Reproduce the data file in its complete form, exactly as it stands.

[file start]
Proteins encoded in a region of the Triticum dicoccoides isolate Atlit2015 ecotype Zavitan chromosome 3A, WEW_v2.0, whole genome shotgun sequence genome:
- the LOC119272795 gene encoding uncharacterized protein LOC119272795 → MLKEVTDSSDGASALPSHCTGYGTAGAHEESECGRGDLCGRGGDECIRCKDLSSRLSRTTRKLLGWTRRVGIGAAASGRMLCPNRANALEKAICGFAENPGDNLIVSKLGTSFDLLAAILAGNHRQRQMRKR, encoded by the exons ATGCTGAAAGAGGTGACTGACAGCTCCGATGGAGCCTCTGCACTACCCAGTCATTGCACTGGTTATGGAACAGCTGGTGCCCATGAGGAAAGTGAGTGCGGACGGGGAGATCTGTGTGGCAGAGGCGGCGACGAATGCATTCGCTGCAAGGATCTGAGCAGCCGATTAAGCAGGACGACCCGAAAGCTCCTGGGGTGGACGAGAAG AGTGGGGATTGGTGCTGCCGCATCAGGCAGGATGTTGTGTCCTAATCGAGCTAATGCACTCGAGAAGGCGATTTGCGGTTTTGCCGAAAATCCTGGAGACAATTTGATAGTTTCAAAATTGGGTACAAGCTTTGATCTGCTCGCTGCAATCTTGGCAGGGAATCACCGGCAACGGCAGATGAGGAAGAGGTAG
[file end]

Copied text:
Proteins encoded in a region of the Triticum dicoccoides isolate Atlit2015 ecotype Zavitan chromosome 3A, WEW_v2.0, whole genome shotgun sequence genome:
- the LOC119272795 gene encoding uncharacterized protein LOC119272795 → MLKEVTDSSDGASALPSHCTGYGTAGAHEESECGRGDLCGRGGDECIRCKDLSSRLSRTTRKLLGWTRRVGIGAAASGRMLCPNRANALEKAICGFAENPGDNLIVSKLGTSFDLLAAILAGNHRQRQMRKR, encoded by the exons ATGCTGAAAGAGGTGACTGACAGCTCCGATGGAGCCTCTGCACTACCCAGTCATTGCACTGGTTATGGAACAGCTGGTGCCCATGAGGAAAGTGAGTGCGGACGGGGAGATCTGTGTGGCAGAGGCGGCGACGAATGCATTCGCTGCAAGGATCTGAGCAGCCGATTAAGCAGGACGACCCGAAAGCTCCTGGGGTGGACGAGAAG AGTGGGGATTGGTGCTGCCGCATCAGGCAGGATGTTGTGTCCTAATCGAGCTAATGCACTCGAGAAGGCGATTTGCGGTTTTGCCGAAAATCCTGGAGACAATTTGATAGTTTCAAAATTGGGTACAAGCTTTGATCTGCTCGCTGCAATCTTGGCAGGGAATCACCGGCAACGGCAGATGAGGAAGAGGTAG